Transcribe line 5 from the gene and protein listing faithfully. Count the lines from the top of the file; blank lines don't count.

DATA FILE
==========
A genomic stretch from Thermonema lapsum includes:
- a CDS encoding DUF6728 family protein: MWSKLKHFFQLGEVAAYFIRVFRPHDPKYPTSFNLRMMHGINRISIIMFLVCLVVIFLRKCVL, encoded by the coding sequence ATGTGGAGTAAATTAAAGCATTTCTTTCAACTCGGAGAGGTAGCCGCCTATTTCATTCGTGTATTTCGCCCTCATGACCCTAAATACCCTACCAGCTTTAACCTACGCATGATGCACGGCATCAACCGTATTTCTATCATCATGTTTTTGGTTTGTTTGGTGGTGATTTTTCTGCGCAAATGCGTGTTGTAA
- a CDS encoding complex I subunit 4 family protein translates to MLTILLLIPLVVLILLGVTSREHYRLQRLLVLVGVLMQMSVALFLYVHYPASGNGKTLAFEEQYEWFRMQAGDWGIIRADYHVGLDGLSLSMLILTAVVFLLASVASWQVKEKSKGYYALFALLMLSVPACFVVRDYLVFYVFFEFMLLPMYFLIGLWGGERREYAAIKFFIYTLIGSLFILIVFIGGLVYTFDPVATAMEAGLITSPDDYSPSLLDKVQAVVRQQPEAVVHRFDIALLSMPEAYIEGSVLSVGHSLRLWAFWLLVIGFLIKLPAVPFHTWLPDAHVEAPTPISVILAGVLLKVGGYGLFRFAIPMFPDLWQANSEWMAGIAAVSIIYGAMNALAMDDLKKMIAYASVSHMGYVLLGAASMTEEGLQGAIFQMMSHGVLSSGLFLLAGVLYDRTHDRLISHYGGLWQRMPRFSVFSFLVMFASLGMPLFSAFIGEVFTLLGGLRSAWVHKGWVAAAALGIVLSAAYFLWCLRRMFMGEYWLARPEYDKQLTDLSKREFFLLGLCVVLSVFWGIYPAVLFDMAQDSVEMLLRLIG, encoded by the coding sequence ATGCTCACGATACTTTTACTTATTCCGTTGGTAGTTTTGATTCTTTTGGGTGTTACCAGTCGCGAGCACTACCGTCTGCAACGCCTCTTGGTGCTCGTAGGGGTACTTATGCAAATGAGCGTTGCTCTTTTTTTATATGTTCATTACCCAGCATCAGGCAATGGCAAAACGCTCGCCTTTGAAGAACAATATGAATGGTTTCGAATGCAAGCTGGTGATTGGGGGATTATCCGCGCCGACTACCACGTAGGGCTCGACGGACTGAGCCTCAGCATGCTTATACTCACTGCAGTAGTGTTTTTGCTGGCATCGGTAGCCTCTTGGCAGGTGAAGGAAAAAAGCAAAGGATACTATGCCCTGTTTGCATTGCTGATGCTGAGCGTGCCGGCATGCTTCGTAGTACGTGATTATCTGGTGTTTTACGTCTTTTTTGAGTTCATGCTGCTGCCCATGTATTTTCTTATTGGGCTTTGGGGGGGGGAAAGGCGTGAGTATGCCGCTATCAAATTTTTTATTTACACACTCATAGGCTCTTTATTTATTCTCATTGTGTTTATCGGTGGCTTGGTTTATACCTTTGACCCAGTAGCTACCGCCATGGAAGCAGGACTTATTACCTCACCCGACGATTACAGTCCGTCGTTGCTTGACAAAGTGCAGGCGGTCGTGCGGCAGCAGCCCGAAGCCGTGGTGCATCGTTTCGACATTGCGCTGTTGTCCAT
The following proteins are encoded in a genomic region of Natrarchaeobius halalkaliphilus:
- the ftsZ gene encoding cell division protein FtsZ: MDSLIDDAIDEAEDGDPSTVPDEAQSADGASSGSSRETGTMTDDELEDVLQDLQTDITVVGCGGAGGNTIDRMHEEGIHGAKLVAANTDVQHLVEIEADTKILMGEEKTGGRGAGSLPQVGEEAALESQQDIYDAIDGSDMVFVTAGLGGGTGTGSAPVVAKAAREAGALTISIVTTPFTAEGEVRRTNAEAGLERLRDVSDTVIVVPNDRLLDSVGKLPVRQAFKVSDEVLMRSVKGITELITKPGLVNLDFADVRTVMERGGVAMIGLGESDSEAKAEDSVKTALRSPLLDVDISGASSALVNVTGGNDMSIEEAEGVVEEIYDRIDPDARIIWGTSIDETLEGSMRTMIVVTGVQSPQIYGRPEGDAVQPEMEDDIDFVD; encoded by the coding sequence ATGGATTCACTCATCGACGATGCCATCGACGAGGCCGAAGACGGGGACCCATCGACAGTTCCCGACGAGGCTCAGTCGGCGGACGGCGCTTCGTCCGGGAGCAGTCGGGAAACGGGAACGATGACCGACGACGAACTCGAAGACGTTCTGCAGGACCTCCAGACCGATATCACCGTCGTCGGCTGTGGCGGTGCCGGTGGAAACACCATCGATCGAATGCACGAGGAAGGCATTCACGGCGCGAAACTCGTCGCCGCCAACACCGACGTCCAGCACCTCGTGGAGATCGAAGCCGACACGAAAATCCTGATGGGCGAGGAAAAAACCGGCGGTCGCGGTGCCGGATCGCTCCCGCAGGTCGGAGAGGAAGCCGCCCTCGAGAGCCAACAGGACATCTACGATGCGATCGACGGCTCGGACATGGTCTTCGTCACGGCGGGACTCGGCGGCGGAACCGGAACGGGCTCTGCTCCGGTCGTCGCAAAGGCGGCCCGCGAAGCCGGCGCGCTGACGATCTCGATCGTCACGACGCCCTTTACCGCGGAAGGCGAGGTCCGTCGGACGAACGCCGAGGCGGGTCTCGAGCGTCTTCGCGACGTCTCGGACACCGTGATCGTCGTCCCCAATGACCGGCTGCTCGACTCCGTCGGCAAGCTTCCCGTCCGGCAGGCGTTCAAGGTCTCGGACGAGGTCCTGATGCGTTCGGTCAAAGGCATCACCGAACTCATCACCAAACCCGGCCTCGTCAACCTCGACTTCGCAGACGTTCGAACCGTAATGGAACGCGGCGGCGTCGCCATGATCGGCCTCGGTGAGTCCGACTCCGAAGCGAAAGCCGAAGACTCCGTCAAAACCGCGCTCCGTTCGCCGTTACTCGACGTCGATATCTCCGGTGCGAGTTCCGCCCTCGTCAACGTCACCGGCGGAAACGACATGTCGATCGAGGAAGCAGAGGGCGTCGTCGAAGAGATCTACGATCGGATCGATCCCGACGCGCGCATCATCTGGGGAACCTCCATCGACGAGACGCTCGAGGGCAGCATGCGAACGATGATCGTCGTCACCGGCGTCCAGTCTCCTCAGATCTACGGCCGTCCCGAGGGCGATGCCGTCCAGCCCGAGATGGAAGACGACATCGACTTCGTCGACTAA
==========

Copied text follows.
- the ftsZ gene encoding cell division protein FtsZ: MDSLIDDAIDEAEDGDPSTVPDEAQSADGASSGSSRETGTMTDDELEDVLQDLQTDITVVGCGGAGGNTIDRMHEEGIHGAKLVAANTDVQHLVEIEADTKILMGEEKTGGRGAGSLPQVGEEAALESQQDIYDAIDGSDMVFVTAGLGGGTGTGSAPVVAKAAREAGALTISIVTTPFTAEGEVRRTNAEAGLERLRDVSDTVIVVPNDRLLDSVGKLPVRQAFKVSDEVLMRSVKGITELITKPGLVNLDFADVRTVMERGGVAMIGLGESDSEAKAEDSVKTALRSPLLDVDISGASSALVNVTGGNDMSIEEAEGVVEEIYDRIDPDARIIWGTSIDETLEGSMRTMIVVTGVQSPQIYGRPEGDAVQPEMEDDIDFVD; encoded by the coding sequence ATGGATTCACTCATCGACGATGCCATCGACGAGGCCGAAGACGGGGACCCATCGACAGTTCCCGACGAGGCTCAGTCGGCGGACGGCGCTTCGTCCGGGAGCAGTCGGGAAACGGGAACGATGACCGACGACGAACTCGAAGACGTTCTGCAGGACCTCCAGACCGATATCACCGTCGTCGGCTGTGGCGGTGCCGGTGGAAACACCATCGATCGAATGCACGAGGAAGGCATTCACGGCGCGAAACTCGTCGCCGCCAACACCGACGTCCAGCACCTCGTGGAGATCGAAGCCGACACGAAAATCCTGATGGGCGAGGAAAAAACCGGCGGTCGCGGTGCCGGATCGCTCCCGCAGGTCGGAGAGGAAGCCGCCCTCGAGAGCCAACAGGACATCTACGATGCGATCGACGGCTCGGACATGGTCTTCGTCACGGCGGGACTCGGCGGCGGAACCGGAACGGGCTCTGCTCCGGTCGTCGCAAAGGCGGCCCGCGAAGCCGGCGCGCTGACGATCTCGATCGTCACGACGCCCTTTACCGCGGAAGGCGAGGTCCGTCGGACGAACGCCGAGGCGGGTCTCGAGCGTCTTCGCGACGTCTCGGACACCGTGATCGTCGTCCCCAATGACCGGCTGCTCGACTCCGTCGGCAAGCTTCCCGTCCGGCAGGCGTTCAAGGTCTCGGACGAGGTCCTGATGCGTTCGGTCAAAGGCATCACCGAACTCATCACCAAACCCGGCCTCGTCAACCTCGACTTCGCAGACGTTCGAACCGTAATGGAACGCGGCGGCGTCGCCATGATCGGCCTCGGTGAGTCCGACTCCGAAGCGAAAGCCGAAGACTCCGTCAAAACCGCGCTCCGTTCGCCGTTACTCGACGTCGATATCTCCGGTGCGAGTTCCGCCCTCGTCAACGTCACCGGCGGAAACGACATGTCGATCGAGGAAGCAGAGGGCGTCGTCGAAGAGATCTACGATCGGATCGATCCCGACGCGCGCATCATCTGGGGAACCTCCATCGACGAGACGCTCGAGGGCAGCATGCGAACGATGATCGTCGTCACCGGCGTCCAGTCTCCTCAGATCTACGGCCGTCCCGAGGGCGATGCCGTCCAGCCCGAGATGGAAGACGACATCGACTTCGTCGACTAA